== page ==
Biography, Business, Criticism, Film, History, Psychology, Science, Sociology, Top Picks

Top 5 Non-Fiction Reads of 2013

These are my favourite non-fiction titles read or reviewed (not necessarily published) in 2013. Click the title for links to full reviews, where applicable. You can see my top 5 fiction titles for the year here.

The Better Angels of Our Nature: Why Violence Has Declined (ISBN 978-0-14-312201-2)

Cover image for The Better Angels of Our Nature by Steven PinkerThis was the first book I started in 2013, and it proved to be the most difficult and rewarding read I tackled the entire year. It is not uncommon for people to believe that we are living in the most violent period in human history. The record size of our current population means that the absolute number of violent deaths recorded today are larger than the numbers of historical violent deaths. Our global media structure also means that knowledge of these events is more widespread. But as a percentage of the population, Steven Pinker shows that the number of violent deaths in the modern world is lower than it has ever been in recorded history; you are less likely to die of violent causes today than at any other time in human history. Pinker expects readers to doubt his hypothesis, and the first part of the book is spent marshaling evidence for his claim, while the second part focuses on identifying the factors that may have contributed to this decline. Although the numerous examples of historical and modern violence make for heavy emotional reading, Pinker’s optimism that we can do better, and his insights into how, are incredibly important.

Categories: Science, History, Psychology, Sociology

The Black Count: Glory, Revolution, Betrayal, and the Real Count of Monte Cristo (eISBN 978-0-307-95295-0)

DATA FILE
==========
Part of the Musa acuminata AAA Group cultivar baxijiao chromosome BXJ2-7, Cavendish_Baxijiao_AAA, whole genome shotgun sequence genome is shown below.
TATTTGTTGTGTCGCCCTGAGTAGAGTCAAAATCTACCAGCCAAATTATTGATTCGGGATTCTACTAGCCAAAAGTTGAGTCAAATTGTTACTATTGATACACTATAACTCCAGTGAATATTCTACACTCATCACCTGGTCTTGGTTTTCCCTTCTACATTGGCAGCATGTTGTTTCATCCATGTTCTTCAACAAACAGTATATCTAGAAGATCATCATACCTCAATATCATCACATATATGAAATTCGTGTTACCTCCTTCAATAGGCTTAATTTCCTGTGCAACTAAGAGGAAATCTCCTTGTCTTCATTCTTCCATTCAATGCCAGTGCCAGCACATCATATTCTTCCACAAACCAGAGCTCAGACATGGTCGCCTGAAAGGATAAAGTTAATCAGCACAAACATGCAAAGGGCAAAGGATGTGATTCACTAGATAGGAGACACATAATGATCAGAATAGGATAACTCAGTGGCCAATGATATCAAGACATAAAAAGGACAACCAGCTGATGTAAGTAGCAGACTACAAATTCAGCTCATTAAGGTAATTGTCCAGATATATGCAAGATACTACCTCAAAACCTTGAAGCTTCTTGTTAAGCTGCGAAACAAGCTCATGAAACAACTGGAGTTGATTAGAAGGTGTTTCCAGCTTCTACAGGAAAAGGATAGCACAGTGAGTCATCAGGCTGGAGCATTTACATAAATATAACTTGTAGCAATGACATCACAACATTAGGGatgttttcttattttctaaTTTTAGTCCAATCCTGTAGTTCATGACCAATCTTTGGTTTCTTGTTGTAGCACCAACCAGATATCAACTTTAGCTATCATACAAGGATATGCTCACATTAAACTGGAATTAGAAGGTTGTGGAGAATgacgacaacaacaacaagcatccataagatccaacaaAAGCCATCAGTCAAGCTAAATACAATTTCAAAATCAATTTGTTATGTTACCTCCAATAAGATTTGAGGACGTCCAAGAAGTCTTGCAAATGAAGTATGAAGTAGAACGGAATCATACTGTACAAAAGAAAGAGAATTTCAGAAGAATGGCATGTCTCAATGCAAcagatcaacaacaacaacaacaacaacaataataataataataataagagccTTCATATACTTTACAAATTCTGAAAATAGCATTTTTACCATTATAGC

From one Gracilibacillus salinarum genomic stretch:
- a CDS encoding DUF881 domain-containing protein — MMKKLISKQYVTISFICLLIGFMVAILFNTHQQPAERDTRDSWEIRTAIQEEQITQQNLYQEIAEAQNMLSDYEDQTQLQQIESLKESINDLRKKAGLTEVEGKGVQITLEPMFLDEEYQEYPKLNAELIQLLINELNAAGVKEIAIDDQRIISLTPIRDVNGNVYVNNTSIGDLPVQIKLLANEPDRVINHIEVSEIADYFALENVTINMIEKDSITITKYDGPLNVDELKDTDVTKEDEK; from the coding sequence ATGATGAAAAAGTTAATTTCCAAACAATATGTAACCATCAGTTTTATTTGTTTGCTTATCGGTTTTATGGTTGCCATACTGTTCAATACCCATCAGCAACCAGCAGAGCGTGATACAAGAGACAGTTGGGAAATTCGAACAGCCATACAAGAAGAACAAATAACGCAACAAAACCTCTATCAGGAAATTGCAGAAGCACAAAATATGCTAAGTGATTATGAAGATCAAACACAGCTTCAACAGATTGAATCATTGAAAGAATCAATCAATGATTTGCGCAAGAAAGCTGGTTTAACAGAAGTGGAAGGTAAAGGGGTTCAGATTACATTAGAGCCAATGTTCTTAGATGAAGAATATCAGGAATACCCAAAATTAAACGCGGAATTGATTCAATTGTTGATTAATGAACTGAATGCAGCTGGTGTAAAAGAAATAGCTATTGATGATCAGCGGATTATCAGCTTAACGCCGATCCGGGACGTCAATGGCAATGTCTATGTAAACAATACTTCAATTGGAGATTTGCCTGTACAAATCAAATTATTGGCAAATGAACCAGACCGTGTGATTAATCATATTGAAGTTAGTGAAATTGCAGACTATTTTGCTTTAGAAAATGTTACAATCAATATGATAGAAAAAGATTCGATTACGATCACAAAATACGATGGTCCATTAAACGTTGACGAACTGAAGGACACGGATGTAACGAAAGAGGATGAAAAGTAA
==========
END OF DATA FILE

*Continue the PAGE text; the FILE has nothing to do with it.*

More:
Cover image for The Black Count by Tom ReissLiterary history records two men called Alexandre Dumas, a father, who wrote well-known novels such as The Three Musketeers, and his somewhat less famous son, the playwright. But the novelist’s father, also Alexandre Dumas, the first of that name, is formidable character in his own right, and it his life that is chronicled here by Tom Reiss. Born the illegitimate son of an itinerant French noble on the island of Saint-Domingue (Haiti), Dumas became a free man upon his arrival in France. Dumas achieved power and success in the French Revolutionary Army, before the colour of his skin brought his fortunes crashing back to earth when Napoleon assumed power. His son eventually drew inspiration from his life story for many of his novels, but the real story is perhaps even more interesting. The Black Count is as much a history of revolutionary and Napoleonic France as a biography, but Reiss writes about history with an immediacy that makes his overviews extremely readable.

Categories: Biography, History 

I Do and I Don’t: A History of Marriage in the Movies  (ISBN 978-0-307-26916-4)

Cover image for I Do and I Don't by Jeanine BasingerI Do and I Don’t articulates the important differences between romantic comedies and the genre  Jeanine Basinger defines as the marriage movie. The work is descriptive rather than analytic, assembling evidence for the existence of this new genre, and laying out the types of plots and problems most commonly dealt with in movies that are about marriages rather than courtships. Basinger’s encyclopedic knowledge of American cinema, sense of humour, and willingness to go against popular opinion make her the perfect guide. Existing in a space somewhere between academic writing and popular nonfiction, I wouldn’t recommend this book to just any reader, but if you have an interest in film studies, or cultural portrayals of marriage, I Do and I Don’t delivers.